Why do I say that?
I thought you would never ask. Soon after we started fishing, Randy and I split up to fish down either side of an island, when we met back Randy had his kayak turned upside down having knocked a hole in the keel about the size of his thumb.
He was poking some Styrofoam pool noodle material into the hole but it but it didn’t look like that kind of patch would work. I was at the time floating high & dry in my kayak which was riding on three new patches that I had constructed with epoxy glue the night before and I was cocky about how well they would hold.
The kayak dealer had professionally welded two holes before my previous trip and they had both failed on that trip so I had decided to try my hand with a homemade remedy. I did have some water weld epoxy and with that Randy patched his boat.
Though it was early in the float, I was rather pleased with my patched up boat but noticed that I had lost my soft cooler with all my 8 bottles of water somewhere behind the island. Randy gave me a couple bottles of sports drink to get me through the day, and we went on downriver. Shortly after the first two unlucky events, a dark cloud showed up and before we could take cover, we were in a driving rain storm for an hour with some high lightning and deafening thunder.
Kayaking on a river in a Georgia thunderstorm can be a frightening experience.
The next bit of misfortune came my way.
I lost what would have been my biggest fish of the year due to the fish dragging my kayak so close to a log pile that I couldn’t keep it out of the driftwood where it hung my lure on a log and pulled loose.
We both noted about that time that our patches were failing and both boats were taking on water. When we thought the worst of the weather was over the storm doubled down becoming even more threatening so we decided to make a run for it and paddled through the best fishing water of the trip without even fishing.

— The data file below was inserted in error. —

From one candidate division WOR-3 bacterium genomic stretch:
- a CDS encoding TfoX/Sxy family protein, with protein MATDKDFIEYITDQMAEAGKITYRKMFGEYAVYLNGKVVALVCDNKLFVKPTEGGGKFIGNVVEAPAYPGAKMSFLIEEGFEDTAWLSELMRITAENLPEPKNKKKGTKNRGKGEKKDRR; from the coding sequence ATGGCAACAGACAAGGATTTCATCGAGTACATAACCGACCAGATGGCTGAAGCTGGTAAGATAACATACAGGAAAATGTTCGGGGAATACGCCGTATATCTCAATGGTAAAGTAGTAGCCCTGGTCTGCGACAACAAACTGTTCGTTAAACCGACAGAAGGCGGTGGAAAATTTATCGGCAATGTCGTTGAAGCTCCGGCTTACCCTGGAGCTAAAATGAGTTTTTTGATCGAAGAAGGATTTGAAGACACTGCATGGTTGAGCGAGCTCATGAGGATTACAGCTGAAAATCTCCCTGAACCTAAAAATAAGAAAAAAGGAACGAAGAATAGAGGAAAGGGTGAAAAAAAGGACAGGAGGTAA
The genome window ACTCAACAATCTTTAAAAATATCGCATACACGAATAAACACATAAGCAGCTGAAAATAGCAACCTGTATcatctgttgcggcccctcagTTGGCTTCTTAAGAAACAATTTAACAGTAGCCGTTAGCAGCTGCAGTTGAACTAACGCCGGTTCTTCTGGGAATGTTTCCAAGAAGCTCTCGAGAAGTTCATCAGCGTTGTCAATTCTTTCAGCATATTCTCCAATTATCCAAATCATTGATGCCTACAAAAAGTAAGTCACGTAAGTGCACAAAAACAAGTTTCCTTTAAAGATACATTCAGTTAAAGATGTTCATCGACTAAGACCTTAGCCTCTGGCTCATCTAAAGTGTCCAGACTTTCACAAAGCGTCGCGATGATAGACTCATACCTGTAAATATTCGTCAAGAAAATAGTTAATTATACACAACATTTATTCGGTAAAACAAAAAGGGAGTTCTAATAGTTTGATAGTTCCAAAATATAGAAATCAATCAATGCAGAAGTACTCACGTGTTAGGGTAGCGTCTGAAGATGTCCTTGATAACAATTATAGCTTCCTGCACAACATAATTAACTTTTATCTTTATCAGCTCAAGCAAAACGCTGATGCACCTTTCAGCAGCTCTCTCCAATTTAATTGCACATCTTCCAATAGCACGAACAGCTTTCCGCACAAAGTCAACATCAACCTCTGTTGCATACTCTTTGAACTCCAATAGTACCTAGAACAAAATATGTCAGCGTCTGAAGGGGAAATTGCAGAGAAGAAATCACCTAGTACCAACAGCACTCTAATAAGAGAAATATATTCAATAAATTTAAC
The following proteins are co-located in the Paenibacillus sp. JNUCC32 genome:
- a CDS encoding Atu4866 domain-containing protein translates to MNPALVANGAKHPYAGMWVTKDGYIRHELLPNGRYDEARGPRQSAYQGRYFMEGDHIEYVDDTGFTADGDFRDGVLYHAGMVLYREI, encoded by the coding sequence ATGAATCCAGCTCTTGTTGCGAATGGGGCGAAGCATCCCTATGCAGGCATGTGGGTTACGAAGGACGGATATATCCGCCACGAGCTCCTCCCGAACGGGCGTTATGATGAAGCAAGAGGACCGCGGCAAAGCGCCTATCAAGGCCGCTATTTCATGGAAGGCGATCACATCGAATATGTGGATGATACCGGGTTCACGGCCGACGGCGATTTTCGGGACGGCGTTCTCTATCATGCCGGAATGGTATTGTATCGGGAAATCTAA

Despite our emptying the boats of their accumulated water they both filled up before getting down the biggest set of shoals that we had to negotiate before getting to the truck we had parked downstream. I managed to get down the steep shoals okay but Randy flipped his waterlogged kayak in the most violent part of the shoals.
Somewhere coming down the river, I heard a cracking sound and felt a weakness come into my paddle, like if I pulled on it too hard it would bend, when ordinarily it was very stout. I checked it when I got to the truck and there was a big crack under the sleeve where the two halves met in the middle.
This was a lightweight but heavy duty paddle, not an El Cheapo, costing well over a hundred dollars for a new one. Before we got to the take out landing, my kayak hull finally filled with water and slowly sank to sit on the bottom with me in it.
The river at that point was shallow so the boat simply sank about 18 inches and sat on the bottom with the river running over the top of the deck. I got out and towed it by hand on over to the landing. As we got to the take out landing the weather cleared up so that our furious paddling proved unnecessary and we could have fished more and been safe, not that we were burning the fish up, I think I caught one fish and Randy got skunked.
Getting back up river to where we had left a vehicle at the starting point went well but as I arrived back to my home, Randy called telling me he had just hit a deer with his vehicle.
I don’t know the extent of the damage but I think anytime you hit a deer with a Fred Flintstone car like Randy’s PT Cruiser it could be serious.
No matter what anyone tells you, for Ocmulgee River fishermen, two fat women walking dogs in the dark is a far better sign of potential good luck than three donkeys standing in Barton’s pasture anytime. I’d rather have a simple bird flying by, or would even settle for hitting a buzzard with my truck as a sign to indicate the potential luck of a fishing trip.
The next time I see three donkeys in a field while I am planning on going fishing, I’m not.